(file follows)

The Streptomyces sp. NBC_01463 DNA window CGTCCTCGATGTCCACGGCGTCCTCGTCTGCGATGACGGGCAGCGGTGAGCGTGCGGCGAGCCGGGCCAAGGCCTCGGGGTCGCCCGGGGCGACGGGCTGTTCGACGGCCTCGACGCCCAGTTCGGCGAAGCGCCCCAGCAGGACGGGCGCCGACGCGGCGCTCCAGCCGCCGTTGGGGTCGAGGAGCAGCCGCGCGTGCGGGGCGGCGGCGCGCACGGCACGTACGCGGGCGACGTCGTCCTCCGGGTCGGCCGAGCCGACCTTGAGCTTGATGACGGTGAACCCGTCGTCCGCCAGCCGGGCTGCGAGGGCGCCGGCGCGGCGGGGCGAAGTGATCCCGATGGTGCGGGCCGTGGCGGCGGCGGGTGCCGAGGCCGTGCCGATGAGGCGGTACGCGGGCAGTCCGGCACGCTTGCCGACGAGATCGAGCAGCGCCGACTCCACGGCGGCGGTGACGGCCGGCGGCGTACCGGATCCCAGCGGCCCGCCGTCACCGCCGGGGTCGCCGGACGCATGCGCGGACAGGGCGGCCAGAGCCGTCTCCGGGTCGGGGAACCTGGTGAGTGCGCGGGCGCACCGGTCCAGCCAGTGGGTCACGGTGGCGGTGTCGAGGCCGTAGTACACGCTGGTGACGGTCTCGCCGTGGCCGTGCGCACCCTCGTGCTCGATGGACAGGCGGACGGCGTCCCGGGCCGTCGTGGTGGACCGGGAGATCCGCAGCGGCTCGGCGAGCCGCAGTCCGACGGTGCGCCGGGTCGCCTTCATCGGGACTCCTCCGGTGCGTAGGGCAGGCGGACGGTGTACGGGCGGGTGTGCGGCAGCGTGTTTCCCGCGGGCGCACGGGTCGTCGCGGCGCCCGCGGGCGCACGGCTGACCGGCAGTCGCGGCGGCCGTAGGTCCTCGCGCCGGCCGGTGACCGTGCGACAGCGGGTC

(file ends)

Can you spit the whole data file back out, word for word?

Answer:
The Streptomyces sp. NBC_01463 DNA window CGTCCTCGATGTCCACGGCGTCCTCGTCTGCGATGACGGGCAGCGGTGAGCGTGCGGCGAGCCGGGCCAAGGCCTCGGGGTCGCCCGGGGCGACGGGCTGTTCGACGGCCTCGACGCCCAGTTCGGCGAAGCGCCCCAGCAGGACGGGCGCCGACGCGGCGCTCCAGCCGCCGTTGGGGTCGAGGAGCAGCCGCGCGTGCGGGGCGGCGGCGCGCACGGCACGTACGCGGGCGACGTCGTCCTCCGGGTCGGCCGAGCCGACCTTGAGCTTGATGACGGTGAACCCGTCGTCCGCCAGCCGGGCTGCGAGGGCGCCGGCGCGGCGGGGCGAAGTGATCCCGATGGTGCGGGCCGTGGCGGCGGCGGGTGCCGAGGCCGTGCCGATGAGGCGGTACGCGGGCAGTCCGGCACGCTTGCCGACGAGATCGAGCAGCGCCGACTCCACGGCGGCGGTGACGGCCGGCGGCGTACCGGATCCCAGCGGCCCGCCGTCACCGCCGGGGTCGCCGGACGCATGCGCGGACAGGGCGGCCAGAGCCGTCTCCGGGTCGGGGAACCTGGTGAGTGCGCGGGCGCACCGGTCCAGCCAGTGGGTCACGGTGGCGGTGTCGAGGCCGTAGTACACGCTGGTGACGGTCTCGCCGTGGCCGTGCGCACCCTCGTGCTCGATGGACAGGCGGACGGCGTCCCGGGCCGTCGTGGTGGACCGGGAGATCCGCAGCGGCTCGGCGAGCCGCAGTCCGACGGTGCGCCGGGTCGCCTTCATCGGGACTCCTCCGGTGCGTAGGGCAGGCGGACGGTGTACGGGCGGGTGTGCGGCAGCGTGTTTCCCGCGGGCGCACGGGTCGTCGCGGCGCCCGCGGGCGCACGGCTGACCGGCAGTCGCGGCGGCCGTAGGTCCTCGCGCCGGCCGGTGACCGTGCGACAGCGGGTC